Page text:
The large flight information board in the departures area at Dublin Airport’s Terminal1 is being removed over the next four weeks and is being replaced with 15 flight information screens - three to the side of each check-in island.
The change is part of an overall programme to modernise Terminal 1, which is more than 40 years old, and improve the overall passenger experience.
As part of this programme, ticket desks have been removed in T1 to create more light and space in the departures area and a new wooden fascia has been installed in departures. The current road upgrade at the departures level of Terminal 1 is also part of this wider upgrade programme.
The flight information board in T1 has been in place since 2005 and had become a symbol of Dublin Airport over the past 10 years.
“We’ll be sorry to see the big board go, but the way in which passengers avail of information has changed dramatically over the past decade and we have to move with the times,” said Dublin Airport spokeswoman Siobhan O’Donnell.
“A decade ago, many passengers had rather limited access to information when they arrived at the airport, and everybody availed of tradition check-in procedures. Now many passengers have boarding cards on their mobile phones and go straight to security screening. They can also access the latest flight information via the free WiFi that we have throughout Dublin Airport or by our award-winning Dublin Airport mobile app or their airline’s app.”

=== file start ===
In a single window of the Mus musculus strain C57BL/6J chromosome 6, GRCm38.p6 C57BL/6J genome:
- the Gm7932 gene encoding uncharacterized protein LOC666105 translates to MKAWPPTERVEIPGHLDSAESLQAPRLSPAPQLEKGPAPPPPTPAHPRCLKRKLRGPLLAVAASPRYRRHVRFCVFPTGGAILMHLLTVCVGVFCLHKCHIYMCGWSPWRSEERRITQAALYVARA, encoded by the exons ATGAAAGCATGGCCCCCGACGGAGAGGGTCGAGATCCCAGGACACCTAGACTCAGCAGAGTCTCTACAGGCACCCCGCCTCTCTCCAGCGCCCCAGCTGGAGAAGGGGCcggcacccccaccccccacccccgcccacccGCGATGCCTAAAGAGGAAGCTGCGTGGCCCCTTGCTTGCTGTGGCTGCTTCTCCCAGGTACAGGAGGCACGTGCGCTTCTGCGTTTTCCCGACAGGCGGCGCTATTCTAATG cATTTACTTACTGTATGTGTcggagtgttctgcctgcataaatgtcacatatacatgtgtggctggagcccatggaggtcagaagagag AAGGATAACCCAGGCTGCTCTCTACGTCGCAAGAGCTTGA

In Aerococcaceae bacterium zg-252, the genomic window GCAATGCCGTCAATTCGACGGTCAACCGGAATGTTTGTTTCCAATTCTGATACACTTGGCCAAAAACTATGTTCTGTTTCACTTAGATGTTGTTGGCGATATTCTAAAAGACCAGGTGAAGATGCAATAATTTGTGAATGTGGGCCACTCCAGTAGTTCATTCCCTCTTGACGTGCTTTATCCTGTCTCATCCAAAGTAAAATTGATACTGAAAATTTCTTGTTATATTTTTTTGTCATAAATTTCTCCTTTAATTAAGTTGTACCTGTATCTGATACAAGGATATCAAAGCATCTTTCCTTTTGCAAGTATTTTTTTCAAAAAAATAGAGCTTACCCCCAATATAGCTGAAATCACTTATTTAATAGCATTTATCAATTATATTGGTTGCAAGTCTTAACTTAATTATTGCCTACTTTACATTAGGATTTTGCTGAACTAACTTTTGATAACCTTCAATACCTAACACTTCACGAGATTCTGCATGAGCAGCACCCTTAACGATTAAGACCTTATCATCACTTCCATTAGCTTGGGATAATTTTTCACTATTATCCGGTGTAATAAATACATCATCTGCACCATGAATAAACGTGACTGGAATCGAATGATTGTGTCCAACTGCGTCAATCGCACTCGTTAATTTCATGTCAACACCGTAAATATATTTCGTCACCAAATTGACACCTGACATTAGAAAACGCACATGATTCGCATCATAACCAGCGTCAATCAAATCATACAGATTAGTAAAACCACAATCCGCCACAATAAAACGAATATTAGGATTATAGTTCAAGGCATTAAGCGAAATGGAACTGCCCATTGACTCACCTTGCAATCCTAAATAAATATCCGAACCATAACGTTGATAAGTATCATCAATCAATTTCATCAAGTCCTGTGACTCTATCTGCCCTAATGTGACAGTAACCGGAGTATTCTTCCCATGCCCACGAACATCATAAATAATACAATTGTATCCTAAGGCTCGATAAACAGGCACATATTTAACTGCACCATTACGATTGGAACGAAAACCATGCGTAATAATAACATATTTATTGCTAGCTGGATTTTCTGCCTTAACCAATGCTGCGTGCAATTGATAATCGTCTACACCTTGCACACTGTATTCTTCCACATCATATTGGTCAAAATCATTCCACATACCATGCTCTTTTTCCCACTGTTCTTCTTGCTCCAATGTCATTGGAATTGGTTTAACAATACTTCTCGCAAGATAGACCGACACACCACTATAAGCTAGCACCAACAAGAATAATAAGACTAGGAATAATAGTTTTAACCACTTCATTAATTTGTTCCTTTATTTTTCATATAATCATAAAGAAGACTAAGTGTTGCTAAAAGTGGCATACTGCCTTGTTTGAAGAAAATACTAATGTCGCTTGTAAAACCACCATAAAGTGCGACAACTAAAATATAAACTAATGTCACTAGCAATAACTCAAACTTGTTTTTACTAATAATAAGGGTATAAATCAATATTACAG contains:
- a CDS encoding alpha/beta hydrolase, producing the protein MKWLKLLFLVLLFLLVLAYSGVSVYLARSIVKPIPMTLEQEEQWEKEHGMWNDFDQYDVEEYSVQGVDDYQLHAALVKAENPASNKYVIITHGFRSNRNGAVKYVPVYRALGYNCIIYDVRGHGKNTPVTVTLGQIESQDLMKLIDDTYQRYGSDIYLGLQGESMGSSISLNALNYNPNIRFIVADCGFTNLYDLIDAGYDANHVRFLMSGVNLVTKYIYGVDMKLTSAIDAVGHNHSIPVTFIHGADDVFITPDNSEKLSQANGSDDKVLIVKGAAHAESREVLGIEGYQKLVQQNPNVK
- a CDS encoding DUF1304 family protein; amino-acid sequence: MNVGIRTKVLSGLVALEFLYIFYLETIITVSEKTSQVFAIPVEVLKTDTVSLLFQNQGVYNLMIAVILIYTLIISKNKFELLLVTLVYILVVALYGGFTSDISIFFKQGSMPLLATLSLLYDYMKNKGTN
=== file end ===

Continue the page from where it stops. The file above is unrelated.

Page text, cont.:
Replacing the existing flight information board with a series of more modern flight information display screens located throughout the departures area will improve the overall look of the departures area in Terminal 1, according to Ms O’Donnell.
The flight information board, which was designed and constructed by the Spanish company Ikusi, is made from four separate panels and was originally installed in January 2005. It is 11.3 metres long by 3.4 metres high and weighs 4.5 tonnes.
The work to remove the board will be carried out at night during the airport’s least busy period in order to minimise any impact on the travelling public. Work will begin at 22.00 each evening and will end at 4.00am every morning to allow for the first wave of departing passengers.